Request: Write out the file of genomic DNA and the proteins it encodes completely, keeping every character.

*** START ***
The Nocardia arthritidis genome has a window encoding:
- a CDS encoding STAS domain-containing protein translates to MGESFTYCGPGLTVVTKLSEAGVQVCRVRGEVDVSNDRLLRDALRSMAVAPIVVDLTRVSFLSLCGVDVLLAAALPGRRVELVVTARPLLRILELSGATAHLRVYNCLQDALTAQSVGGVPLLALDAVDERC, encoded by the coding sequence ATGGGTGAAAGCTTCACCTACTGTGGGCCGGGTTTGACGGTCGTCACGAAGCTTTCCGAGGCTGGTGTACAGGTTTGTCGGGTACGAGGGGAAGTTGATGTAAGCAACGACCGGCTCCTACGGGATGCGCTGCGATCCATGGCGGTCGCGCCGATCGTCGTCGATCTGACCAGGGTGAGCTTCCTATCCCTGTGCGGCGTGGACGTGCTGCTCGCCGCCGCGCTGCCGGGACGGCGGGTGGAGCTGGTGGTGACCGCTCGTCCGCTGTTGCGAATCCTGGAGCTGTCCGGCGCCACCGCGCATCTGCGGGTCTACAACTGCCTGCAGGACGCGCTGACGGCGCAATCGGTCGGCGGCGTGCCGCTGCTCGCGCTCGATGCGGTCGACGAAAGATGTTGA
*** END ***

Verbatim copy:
The Nocardia arthritidis genome has a window encoding:
- a CDS encoding STAS domain-containing protein translates to MGESFTYCGPGLTVVTKLSEAGVQVCRVRGEVDVSNDRLLRDALRSMAVAPIVVDLTRVSFLSLCGVDVLLAAALPGRRVELVVTARPLLRILELSGATAHLRVYNCLQDALTAQSVGGVPLLALDAVDERC, encoded by the coding sequence ATGGGTGAAAGCTTCACCTACTGTGGGCCGGGTTTGACGGTCGTCACGAAGCTTTCCGAGGCTGGTGTACAGGTTTGTCGGGTACGAGGGGAAGTTGATGTAAGCAACGACCGGCTCCTACGGGATGCGCTGCGATCCATGGCGGTCGCGCCGATCGTCGTCGATCTGACCAGGGTGAGCTTCCTATCCCTGTGCGGCGTGGACGTGCTGCTCGCCGCCGCGCTGCCGGGACGGCGGGTGGAGCTGGTGGTGACCGCTCGTCCGCTGTTGCGAATCCTGGAGCTGTCCGGCGCCACCGCGCATCTGCGGGTCTACAACTGCCTGCAGGACGCGCTGACGGCGCAATCGGTCGGCGGCGTGCCGCTGCTCGCGCTCGATGCGGTCGACGAAAGATGTTGA